But the chicken giant has now decided to change it's says its charitable donation strategy because it's bad for business...Not because being homophobic is wrong.

The company recently lost several bids to provide concessions in U.S. airports. A pop-up shop in England was told it would not be renewed after eight days following LGBTQ protests.

Chick-fil-A also has plans to expand to Boston, Massachusetts where its mayor, Thomas Menino, pledged to ban the restaurant from the city.

via Wikimedia Commons

"There's no question we know that, as we go into new markets, we need to be clear about who we are," Chick-fil-A President and Chief Operating Officer Tim Tassopoulos told Bisnow. "There are lots of articles and newscasts about Chick-fil-A, and we thought we needed to be clear about our message."

RELATED: Alan Turing will appear on the 50-pound note nearly 70 years after being persecuted for his sexuality

Instead, the Chick-fil-A Foundation plans to give $9 million to organizations that support education and fight homelessness. Which is commendable regardless of the company's troubled past.

"If Chick-Fil-A is serious about their pledge to stop holding hands with divisive anti-LGBTQ activists, then further transparency is needed regarding their deep ties to organizations like Focus on the Family, which exist purely to harm LGBTQ people and families," Drew Anderson, GLAAD's director of campaigns and rapid response, said in a statement.

Chick-fil-A's decision to back down from contributing to anti-LGBT charities shows the power that people have to fight back against companies by hitting them where it really hurts — the pocket book.

The question remains: If you previously avoided Chick-fil-A because it supported anti-LGBT organizations, is it now OK to eat there? Especially when Popeye's chicken sandwich is so good people will kill for it?

Lifestyle

Oh, irony. You are having quite a day.

The Italian region of Veneto, which includes the city of Venice, is currently experiencing historic flooding. Venice Mayor Luigi Brugnaro has stated that the flooding is a direct result of climate change, with the tide measuring the highest level in 50 years. The city (which is actually a collection of 100 islands in a lagoon—hence its famous canal streets), is no stranger to regular flooding, but is currently on the brink of declaring a state of emergency as waters refuse to recede.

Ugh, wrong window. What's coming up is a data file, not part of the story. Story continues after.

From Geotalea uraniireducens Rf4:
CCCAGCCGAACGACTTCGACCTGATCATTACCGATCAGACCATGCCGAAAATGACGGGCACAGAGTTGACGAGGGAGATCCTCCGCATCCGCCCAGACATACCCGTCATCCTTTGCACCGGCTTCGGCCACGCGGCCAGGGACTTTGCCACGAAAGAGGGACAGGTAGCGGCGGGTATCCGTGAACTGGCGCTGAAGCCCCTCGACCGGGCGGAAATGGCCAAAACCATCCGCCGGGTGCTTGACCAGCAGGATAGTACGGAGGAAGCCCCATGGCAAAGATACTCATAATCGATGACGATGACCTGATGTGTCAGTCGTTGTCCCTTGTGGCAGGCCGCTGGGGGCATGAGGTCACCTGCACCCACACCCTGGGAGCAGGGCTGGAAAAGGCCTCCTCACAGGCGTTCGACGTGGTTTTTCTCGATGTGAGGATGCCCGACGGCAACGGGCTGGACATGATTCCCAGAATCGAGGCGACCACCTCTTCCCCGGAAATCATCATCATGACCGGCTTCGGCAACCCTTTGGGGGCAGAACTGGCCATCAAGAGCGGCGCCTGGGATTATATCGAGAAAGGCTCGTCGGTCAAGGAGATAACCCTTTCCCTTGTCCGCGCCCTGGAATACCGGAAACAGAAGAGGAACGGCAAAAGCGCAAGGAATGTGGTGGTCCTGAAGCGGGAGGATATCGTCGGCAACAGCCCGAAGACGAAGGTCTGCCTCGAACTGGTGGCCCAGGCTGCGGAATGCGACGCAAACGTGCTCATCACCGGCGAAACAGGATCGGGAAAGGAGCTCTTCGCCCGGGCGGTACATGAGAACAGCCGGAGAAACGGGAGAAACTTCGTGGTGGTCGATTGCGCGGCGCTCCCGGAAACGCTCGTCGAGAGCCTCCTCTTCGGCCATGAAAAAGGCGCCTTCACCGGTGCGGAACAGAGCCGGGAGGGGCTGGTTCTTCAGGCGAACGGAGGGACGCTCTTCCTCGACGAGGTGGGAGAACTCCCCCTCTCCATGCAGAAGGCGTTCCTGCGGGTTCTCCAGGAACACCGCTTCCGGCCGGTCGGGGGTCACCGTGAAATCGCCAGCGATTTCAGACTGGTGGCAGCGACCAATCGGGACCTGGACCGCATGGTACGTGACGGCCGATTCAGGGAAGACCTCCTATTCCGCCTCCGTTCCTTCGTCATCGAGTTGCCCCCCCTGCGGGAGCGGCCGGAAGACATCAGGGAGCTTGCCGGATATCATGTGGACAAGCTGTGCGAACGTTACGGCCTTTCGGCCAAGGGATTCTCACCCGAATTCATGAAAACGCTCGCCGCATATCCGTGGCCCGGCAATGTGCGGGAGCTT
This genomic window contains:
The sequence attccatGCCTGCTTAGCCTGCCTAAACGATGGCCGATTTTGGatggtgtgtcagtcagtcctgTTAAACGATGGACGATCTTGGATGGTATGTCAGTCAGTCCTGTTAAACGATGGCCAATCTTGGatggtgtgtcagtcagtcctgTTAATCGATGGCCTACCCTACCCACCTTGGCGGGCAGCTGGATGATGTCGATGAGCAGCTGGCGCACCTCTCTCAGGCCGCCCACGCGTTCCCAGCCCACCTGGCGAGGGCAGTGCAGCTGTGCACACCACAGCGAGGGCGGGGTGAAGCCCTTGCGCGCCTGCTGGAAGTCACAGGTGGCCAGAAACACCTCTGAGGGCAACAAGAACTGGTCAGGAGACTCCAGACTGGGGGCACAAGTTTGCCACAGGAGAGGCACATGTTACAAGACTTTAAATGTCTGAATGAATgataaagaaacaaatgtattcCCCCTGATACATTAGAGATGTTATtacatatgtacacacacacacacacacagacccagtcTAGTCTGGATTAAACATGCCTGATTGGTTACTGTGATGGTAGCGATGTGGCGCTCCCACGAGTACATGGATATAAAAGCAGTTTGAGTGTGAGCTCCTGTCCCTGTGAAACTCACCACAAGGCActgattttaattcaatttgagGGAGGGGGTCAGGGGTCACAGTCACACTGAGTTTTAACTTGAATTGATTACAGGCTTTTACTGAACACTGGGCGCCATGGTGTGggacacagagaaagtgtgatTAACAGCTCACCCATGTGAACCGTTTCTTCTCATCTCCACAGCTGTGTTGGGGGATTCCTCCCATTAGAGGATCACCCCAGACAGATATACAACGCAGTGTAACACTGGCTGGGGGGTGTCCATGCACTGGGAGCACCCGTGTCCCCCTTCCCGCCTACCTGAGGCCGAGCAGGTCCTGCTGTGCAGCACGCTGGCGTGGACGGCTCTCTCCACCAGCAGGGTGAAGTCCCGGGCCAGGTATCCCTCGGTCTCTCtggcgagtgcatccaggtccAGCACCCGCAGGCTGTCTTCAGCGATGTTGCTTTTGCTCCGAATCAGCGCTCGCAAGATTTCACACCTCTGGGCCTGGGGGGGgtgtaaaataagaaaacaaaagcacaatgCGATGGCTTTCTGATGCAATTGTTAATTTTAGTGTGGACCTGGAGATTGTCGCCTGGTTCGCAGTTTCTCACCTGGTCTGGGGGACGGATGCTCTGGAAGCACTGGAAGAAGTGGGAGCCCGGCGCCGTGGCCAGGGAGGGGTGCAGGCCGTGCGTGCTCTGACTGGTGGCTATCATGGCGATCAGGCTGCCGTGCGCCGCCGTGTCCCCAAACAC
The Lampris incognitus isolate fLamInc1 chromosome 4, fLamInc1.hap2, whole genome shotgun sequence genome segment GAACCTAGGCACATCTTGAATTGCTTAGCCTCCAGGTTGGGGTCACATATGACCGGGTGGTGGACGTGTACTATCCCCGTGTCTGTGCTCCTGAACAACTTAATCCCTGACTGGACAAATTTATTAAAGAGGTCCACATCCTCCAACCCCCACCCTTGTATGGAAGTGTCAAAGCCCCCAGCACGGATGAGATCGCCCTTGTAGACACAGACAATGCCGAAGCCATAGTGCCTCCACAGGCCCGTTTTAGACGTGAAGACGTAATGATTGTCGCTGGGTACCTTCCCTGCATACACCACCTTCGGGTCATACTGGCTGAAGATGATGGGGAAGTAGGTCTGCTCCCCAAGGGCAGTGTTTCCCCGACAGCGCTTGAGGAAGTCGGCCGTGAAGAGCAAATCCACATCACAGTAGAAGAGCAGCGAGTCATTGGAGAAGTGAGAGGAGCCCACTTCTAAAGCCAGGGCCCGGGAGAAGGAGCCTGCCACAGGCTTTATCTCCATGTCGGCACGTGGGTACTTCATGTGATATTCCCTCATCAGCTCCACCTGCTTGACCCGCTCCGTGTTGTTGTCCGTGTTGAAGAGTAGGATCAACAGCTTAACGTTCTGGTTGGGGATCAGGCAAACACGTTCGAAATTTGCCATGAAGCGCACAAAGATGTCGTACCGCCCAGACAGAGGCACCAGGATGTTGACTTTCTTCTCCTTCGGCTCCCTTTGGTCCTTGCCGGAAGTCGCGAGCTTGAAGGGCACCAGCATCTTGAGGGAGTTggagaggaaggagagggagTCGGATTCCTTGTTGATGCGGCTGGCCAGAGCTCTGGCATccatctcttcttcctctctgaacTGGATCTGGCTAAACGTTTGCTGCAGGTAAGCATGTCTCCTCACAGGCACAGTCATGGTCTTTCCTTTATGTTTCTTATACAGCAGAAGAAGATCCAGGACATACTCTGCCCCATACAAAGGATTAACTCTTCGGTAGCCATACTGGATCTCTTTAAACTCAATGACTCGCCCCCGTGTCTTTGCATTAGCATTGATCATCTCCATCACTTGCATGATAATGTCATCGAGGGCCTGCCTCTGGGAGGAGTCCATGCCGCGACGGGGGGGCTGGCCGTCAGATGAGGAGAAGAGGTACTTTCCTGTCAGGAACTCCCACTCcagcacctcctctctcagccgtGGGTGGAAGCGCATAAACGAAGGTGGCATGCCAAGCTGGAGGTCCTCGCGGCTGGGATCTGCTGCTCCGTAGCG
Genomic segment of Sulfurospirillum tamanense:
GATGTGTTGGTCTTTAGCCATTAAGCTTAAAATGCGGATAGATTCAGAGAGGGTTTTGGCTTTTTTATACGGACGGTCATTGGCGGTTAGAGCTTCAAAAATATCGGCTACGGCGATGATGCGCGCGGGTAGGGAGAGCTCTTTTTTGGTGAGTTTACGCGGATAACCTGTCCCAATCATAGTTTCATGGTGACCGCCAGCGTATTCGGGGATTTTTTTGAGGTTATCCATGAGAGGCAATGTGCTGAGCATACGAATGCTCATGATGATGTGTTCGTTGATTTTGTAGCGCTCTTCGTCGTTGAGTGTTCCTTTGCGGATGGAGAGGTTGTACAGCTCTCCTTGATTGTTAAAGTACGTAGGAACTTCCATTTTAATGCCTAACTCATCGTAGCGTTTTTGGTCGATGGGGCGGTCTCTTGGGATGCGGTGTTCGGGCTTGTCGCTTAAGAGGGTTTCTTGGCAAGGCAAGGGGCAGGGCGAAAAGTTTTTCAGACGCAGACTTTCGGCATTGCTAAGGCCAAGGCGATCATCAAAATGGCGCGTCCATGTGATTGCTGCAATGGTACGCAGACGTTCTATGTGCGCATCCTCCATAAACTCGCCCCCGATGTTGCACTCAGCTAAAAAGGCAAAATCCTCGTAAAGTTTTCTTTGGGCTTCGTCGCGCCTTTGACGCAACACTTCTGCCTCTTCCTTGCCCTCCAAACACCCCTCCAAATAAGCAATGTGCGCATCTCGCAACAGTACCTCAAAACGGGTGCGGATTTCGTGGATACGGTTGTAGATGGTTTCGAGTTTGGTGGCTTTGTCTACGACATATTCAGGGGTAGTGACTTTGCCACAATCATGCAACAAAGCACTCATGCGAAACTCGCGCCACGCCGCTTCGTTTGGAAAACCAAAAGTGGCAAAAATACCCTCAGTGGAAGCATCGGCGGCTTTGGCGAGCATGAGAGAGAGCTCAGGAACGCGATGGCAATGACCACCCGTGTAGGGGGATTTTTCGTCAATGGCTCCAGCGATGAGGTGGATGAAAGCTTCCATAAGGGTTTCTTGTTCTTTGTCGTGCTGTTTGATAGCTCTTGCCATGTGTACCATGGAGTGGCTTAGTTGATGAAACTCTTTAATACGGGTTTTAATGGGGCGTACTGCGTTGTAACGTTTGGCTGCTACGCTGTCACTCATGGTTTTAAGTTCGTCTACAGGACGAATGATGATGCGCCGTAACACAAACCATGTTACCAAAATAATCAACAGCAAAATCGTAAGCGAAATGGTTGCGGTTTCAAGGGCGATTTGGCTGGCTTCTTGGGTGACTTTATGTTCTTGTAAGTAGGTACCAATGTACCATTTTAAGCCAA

Keep Reading Show less
The Planet
via Gage Skidmore / Flickr and nrkbeta / flickr

The Southern Poverty Law Center (SPLC) dropped a bombshell on Tuesday, announcing it had over 900 emails that White House aide Stephen Miller sent to former Breitbart writer and editor Katie McHugh.

According to the SPLC, in the emails, Miller aggressively "promoted white nationalist literature, pushed racist immigration stories and obsessed over the loss of Confederate symbols after Dylann Roof's murderous rampage."

Keep Reading Show less
Politics
via Twitter / Bye,Bye Harley Davidson

The NRA likes to diminish the role that guns play in fatal shootings by saying, "Guns don't kill people, people kill people."

Which is the same logic as, "Hammers don't build roofs, people build roofs." No duh. But it'd be nearly impossible to build a roof without a hammer.

So, shouldn't the people who manufacture guns share some responsibility when they are used for the purpose they're made: killing people? Especially when the manufacturers market the weapon for that exact purpose?

Keep Reading Show less
Business